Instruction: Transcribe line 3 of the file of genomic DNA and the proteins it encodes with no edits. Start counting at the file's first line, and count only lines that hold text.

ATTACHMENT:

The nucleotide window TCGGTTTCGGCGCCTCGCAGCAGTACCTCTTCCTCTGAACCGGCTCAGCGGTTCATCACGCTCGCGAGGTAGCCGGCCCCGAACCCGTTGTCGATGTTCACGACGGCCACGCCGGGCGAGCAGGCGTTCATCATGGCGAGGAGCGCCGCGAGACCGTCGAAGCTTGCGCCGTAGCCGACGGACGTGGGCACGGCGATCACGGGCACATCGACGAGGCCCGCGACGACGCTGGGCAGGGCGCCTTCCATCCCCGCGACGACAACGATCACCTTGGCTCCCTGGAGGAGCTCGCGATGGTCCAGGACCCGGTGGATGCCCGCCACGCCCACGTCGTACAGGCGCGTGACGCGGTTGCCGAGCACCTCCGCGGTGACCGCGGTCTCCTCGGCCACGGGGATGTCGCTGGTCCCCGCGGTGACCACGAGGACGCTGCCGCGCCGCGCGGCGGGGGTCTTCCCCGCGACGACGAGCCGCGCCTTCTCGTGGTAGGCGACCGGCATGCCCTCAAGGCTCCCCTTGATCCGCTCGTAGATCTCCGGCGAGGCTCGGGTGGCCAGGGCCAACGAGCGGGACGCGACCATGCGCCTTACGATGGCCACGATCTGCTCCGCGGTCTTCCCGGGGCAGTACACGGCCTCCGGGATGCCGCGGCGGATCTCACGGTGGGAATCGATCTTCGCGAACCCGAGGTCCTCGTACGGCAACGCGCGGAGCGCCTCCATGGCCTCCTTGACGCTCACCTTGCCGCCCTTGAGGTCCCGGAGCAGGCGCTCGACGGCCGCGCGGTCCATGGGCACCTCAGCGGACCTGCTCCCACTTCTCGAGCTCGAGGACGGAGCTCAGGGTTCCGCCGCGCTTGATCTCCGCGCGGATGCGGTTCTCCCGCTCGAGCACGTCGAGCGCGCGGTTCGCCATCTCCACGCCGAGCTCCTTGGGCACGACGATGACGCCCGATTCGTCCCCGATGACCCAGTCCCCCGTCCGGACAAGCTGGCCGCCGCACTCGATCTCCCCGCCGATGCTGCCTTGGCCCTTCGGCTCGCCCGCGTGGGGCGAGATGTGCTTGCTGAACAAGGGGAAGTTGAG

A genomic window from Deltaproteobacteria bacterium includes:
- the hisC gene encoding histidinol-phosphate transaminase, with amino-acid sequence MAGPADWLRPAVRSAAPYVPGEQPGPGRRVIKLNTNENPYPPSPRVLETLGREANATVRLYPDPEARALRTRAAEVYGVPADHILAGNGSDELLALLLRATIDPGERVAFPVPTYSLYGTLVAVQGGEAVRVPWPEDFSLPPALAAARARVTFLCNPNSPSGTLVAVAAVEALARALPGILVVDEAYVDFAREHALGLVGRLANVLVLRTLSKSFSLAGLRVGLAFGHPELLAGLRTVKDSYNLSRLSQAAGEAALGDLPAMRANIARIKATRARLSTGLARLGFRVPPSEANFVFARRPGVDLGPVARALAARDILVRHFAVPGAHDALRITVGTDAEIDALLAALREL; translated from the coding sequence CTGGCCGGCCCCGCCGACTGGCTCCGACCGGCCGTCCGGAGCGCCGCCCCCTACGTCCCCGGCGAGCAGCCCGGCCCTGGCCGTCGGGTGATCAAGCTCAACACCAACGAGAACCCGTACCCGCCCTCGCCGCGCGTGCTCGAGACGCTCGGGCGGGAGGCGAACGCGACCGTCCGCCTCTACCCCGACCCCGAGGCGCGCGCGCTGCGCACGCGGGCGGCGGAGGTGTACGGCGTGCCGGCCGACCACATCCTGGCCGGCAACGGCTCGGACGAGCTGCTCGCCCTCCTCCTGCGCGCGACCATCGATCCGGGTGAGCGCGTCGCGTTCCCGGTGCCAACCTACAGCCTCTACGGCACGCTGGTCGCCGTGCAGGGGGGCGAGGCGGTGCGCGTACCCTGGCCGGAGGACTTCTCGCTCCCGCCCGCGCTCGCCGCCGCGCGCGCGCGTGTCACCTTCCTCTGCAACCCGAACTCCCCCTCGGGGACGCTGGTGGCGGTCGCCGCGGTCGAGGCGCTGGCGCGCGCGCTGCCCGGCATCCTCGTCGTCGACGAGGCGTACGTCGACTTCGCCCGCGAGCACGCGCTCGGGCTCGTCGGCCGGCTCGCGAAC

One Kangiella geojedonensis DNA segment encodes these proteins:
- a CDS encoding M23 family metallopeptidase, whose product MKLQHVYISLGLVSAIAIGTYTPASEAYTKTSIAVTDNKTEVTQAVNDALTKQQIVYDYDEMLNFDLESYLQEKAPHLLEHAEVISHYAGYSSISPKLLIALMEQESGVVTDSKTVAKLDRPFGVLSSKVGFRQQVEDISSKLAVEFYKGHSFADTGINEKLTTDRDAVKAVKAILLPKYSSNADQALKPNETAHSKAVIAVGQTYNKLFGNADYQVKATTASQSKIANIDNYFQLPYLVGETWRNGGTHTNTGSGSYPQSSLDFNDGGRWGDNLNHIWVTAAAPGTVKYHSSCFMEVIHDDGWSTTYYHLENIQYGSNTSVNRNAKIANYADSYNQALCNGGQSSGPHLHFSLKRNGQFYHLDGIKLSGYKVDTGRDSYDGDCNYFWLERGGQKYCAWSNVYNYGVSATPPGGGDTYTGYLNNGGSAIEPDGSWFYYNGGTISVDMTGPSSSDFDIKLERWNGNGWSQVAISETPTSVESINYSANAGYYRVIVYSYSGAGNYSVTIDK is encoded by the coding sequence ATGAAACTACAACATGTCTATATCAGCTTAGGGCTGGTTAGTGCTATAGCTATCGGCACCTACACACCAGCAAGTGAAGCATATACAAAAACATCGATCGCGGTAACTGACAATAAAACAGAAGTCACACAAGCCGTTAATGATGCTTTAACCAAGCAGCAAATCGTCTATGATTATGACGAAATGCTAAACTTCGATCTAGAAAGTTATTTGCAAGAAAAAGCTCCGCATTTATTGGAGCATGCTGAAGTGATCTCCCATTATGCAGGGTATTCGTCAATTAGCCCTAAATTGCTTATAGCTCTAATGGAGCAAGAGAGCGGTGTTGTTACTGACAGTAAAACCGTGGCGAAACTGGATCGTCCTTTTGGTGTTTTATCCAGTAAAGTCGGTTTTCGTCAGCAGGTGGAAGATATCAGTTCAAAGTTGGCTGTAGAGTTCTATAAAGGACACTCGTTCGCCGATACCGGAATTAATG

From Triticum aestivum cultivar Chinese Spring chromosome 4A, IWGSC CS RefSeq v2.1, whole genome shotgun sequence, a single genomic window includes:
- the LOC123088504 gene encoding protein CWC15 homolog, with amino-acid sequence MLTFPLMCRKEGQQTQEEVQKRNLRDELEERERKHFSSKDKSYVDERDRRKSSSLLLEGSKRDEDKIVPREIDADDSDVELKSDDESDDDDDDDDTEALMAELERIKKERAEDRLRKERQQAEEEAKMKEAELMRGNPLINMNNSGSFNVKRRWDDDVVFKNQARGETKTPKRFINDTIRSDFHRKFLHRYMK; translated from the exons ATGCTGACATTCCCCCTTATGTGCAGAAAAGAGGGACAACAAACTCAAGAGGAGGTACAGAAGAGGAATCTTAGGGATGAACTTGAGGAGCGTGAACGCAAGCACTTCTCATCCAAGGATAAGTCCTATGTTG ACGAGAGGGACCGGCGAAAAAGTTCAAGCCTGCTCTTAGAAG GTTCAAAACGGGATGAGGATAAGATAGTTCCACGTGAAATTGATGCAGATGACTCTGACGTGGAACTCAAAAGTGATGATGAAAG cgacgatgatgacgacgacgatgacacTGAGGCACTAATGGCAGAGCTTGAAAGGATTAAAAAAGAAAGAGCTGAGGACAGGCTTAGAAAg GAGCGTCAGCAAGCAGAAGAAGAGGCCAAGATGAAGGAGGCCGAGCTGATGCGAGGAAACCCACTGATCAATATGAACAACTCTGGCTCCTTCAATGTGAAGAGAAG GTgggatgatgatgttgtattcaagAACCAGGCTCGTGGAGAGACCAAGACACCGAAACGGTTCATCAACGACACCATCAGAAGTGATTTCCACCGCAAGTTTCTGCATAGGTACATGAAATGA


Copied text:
- the hisC gene encoding histidinol-phosphate transaminase, with amino-acid sequence MAGPADWLRPAVRSAAPYVPGEQPGPGRRVIKLNTNENPYPPSPRVLETLGREANATVRLYPDPEARALRTRAAEVYGVPADHILAGNGSDELLALLLRATIDPGERVAFPVPTYSLYGTLVAVQGGEAVRVPWPEDFSLPPALAAARARVTFLCNPNSPSGTLVAVAAVEALARALPGILVVDEAYVDFAREHALGLVGRLANVLVLRTLSKSFSLAGLRVGLAFGHPELLAGLRTVKDSYNLSRLSQAAGEAALGDLPAMRANIARIKATRARLSTGLARLGFRVPPSEANFVFARRPGVDLGPVARALAARDILVRHFAVPGAHDALRITVGTDAEIDALLAALREL; translated from the coding sequence CTGGCCGGCCCCGCCGACTGGCTCCGACCGGCCGTCCGGAGCGCCGCCCCCTACGTCCCCGGCGAGCAGCCCGGCCCTGGCCGTCGGGTGATCAAGCTCAACACCAACGAGAACCCGTACCCGCCCTCGCCGCGCGTGCTCGAGACGCTCGGGCGGGAGGCGAACGCGACCGTCCGCCTCTACCCCGACCCCGAGGCGCGCGCGCTGCGCACGCGGGCGGCGGAGGTGTACGGCGTGCCGGCCGACCACATCCTGGCCGGCAACGGCTCGGACGAGCTGCTCGCCCTCCTCCTGCGCGCGACCATCGATCCGGGTGAGCGCGTCGCGTTCCCGGTGCCAACCTACAGCCTCTACGGCACGCTGGTCGCCGTGCAGGGGGGCGAGGCGGTGCGCGTACCCTGGCCGGAGGACTTCTCGCTCCCGCCCGCGCTCGCCGCCGCGCGCGCGCGTGTCACCTTCCTCTGCAACCCGAACTCCCCCTCGGGGACGCTGGTGGCGGTCGCCGCGGTCGAGGCGCTGGCGCGCGCGCTGCCCGGCATCCTCGTCGTCGACGAGGCGTACGTCGACTTCGCCCGCGAGCACGCGCTCGGGCTCGTCGGCCGGCTCGCGAAC